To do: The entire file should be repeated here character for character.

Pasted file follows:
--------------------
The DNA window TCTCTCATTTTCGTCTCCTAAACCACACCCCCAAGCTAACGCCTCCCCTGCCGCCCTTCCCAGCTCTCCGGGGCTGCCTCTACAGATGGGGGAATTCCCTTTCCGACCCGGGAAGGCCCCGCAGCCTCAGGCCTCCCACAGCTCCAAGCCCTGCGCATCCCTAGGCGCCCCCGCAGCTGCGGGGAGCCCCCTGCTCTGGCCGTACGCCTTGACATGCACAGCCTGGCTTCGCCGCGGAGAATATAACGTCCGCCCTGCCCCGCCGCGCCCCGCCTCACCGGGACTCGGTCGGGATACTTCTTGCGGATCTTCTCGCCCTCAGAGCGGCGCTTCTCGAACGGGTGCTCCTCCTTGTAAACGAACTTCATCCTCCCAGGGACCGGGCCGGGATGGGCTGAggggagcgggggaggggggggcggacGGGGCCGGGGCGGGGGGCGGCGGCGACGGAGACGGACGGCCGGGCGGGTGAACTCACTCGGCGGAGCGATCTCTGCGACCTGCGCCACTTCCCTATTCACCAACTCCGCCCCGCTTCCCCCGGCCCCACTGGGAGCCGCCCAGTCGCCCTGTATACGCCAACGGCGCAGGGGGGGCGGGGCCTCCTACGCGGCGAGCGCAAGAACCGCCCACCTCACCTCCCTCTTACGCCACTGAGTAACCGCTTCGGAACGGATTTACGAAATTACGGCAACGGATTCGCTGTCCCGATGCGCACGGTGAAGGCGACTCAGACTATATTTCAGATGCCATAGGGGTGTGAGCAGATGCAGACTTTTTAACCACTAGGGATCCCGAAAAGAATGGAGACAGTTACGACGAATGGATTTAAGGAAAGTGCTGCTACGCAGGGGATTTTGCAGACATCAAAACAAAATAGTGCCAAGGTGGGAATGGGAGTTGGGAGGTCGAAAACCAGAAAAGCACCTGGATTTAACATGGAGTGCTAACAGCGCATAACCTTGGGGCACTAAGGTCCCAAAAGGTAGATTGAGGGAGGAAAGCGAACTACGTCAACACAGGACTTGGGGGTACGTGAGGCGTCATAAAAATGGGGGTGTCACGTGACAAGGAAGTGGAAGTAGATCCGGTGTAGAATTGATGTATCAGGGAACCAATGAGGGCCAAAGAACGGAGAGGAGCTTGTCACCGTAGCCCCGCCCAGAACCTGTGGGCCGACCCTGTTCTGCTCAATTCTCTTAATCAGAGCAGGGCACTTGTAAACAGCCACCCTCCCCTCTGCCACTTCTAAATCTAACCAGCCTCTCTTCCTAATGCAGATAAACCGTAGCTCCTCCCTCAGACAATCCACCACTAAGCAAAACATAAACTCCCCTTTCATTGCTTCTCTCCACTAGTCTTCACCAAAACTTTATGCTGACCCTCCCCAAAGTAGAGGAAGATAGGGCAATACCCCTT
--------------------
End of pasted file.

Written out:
The DNA window TCTCTCATTTTCGTCTCCTAAACCACACCCCCAAGCTAACGCCTCCCCTGCCGCCCTTCCCAGCTCTCCGGGGCTGCCTCTACAGATGGGGGAATTCCCTTTCCGACCCGGGAAGGCCCCGCAGCCTCAGGCCTCCCACAGCTCCAAGCCCTGCGCATCCCTAGGCGCCCCCGCAGCTGCGGGGAGCCCCCTGCTCTGGCCGTACGCCTTGACATGCACAGCCTGGCTTCGCCGCGGAGAATATAACGTCCGCCCTGCCCCGCCGCGCCCCGCCTCACCGGGACTCGGTCGGGATACTTCTTGCGGATCTTCTCGCCCTCAGAGCGGCGCTTCTCGAACGGGTGCTCCTCCTTGTAAACGAACTTCATCCTCCCAGGGACCGGGCCGGGATGGGCTGAggggagcgggggaggggggggcggacGGGGCCGGGGCGGGGGGCGGCGGCGACGGAGACGGACGGCCGGGCGGGTGAACTCACTCGGCGGAGCGATCTCTGCGACCTGCGCCACTTCCCTATTCACCAACTCCGCCCCGCTTCCCCCGGCCCCACTGGGAGCCGCCCAGTCGCCCTGTATACGCCAACGGCGCAGGGGGGGCGGGGCCTCCTACGCGGCGAGCGCAAGAACCGCCCACCTCACCTCCCTCTTACGCCACTGAGTAACCGCTTCGGAACGGATTTACGAAATTACGGCAACGGATTCGCTGTCCCGATGCGCACGGTGAAGGCGACTCAGACTATATTTCAGATGCCATAGGGGTGTGAGCAGATGCAGACTTTTTAACCACTAGGGATCCCGAAAAGAATGGAGACAGTTACGACGAATGGATTTAAGGAAAGTGCTGCTACGCAGGGGATTTTGCAGACATCAAAACAAAATAGTGCCAAGGTGGGAATGGGAGTTGGGAGGTCGAAAACCAGAAAAGCACCTGGATTTAACATGGAGTGCTAACAGCGCATAACCTTGGGGCACTAAGGTCCCAAAAGGTAGATTGAGGGAGGAAAGCGAACTACGTCAACACAGGACTTGGGGGTACGTGAGGCGTCATAAAAATGGGGGTGTCACGTGACAAGGAAGTGGAAGTAGATCCGGTGTAGAATTGATGTATCAGGGAACCAATGAGGGCCAAAGAACGGAGAGGAGCTTGTCACCGTAGCCCCGCCCAGAACCTGTGGGCCGACCCTGTTCTGCTCAATTCTCTTAATCAGAGCAGGGCACTTGTAAACAGCCACCCTCCCCTCTGCCACTTCTAAATCTAACCAGCCTCTCTTCCTAATGCAGATAAACCGTAGCTCCTCCCTCAGACAATCCACCACTAAGCAAAACATAAACTCCCCTTTCATTGCTTCTCTCCACTAGTCTTCACCAAAACTTTATGCTGACCCTCCCCAAAGTAGAGGAAGATAGGGCAATACCCCTT